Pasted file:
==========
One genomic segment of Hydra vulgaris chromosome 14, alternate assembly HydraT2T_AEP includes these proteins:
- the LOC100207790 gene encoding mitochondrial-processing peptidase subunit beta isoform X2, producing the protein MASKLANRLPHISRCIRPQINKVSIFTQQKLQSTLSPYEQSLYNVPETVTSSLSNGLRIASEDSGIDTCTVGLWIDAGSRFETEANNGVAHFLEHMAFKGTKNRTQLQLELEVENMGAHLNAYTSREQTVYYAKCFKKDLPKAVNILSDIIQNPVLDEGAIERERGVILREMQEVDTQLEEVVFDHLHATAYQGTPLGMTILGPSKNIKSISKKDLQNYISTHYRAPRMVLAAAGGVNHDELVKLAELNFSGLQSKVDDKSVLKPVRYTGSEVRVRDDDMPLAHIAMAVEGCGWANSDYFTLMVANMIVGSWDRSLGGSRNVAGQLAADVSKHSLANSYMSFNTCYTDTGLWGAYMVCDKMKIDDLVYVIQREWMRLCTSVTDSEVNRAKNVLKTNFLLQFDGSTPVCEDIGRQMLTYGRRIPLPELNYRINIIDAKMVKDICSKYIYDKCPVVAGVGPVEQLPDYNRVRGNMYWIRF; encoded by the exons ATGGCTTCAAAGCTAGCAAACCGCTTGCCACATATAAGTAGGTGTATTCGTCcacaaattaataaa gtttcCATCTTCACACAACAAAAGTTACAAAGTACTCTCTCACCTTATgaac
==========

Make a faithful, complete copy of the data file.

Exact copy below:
One genomic segment of Hydra vulgaris chromosome 14, alternate assembly HydraT2T_AEP includes these proteins:
- the LOC100207790 gene encoding mitochondrial-processing peptidase subunit beta isoform X2, producing the protein MASKLANRLPHISRCIRPQINKVSIFTQQKLQSTLSPYEQSLYNVPETVTSSLSNGLRIASEDSGIDTCTVGLWIDAGSRFETEANNGVAHFLEHMAFKGTKNRTQLQLELEVENMGAHLNAYTSREQTVYYAKCFKKDLPKAVNILSDIIQNPVLDEGAIERERGVILREMQEVDTQLEEVVFDHLHATAYQGTPLGMTILGPSKNIKSISKKDLQNYISTHYRAPRMVLAAAGGVNHDELVKLAELNFSGLQSKVDDKSVLKPVRYTGSEVRVRDDDMPLAHIAMAVEGCGWANSDYFTLMVANMIVGSWDRSLGGSRNVAGQLAADVSKHSLANSYMSFNTCYTDTGLWGAYMVCDKMKIDDLVYVIQREWMRLCTSVTDSEVNRAKNVLKTNFLLQFDGSTPVCEDIGRQMLTYGRRIPLPELNYRINIIDAKMVKDICSKYIYDKCPVVAGVGPVEQLPDYNRVRGNMYWIRF; encoded by the exons ATGGCTTCAAAGCTAGCAAACCGCTTGCCACATATAAGTAGGTGTATTCGTCcacaaattaataaa gtttcCATCTTCACACAACAAAAGTTACAAAGTACTCTCTCACCTTATgaac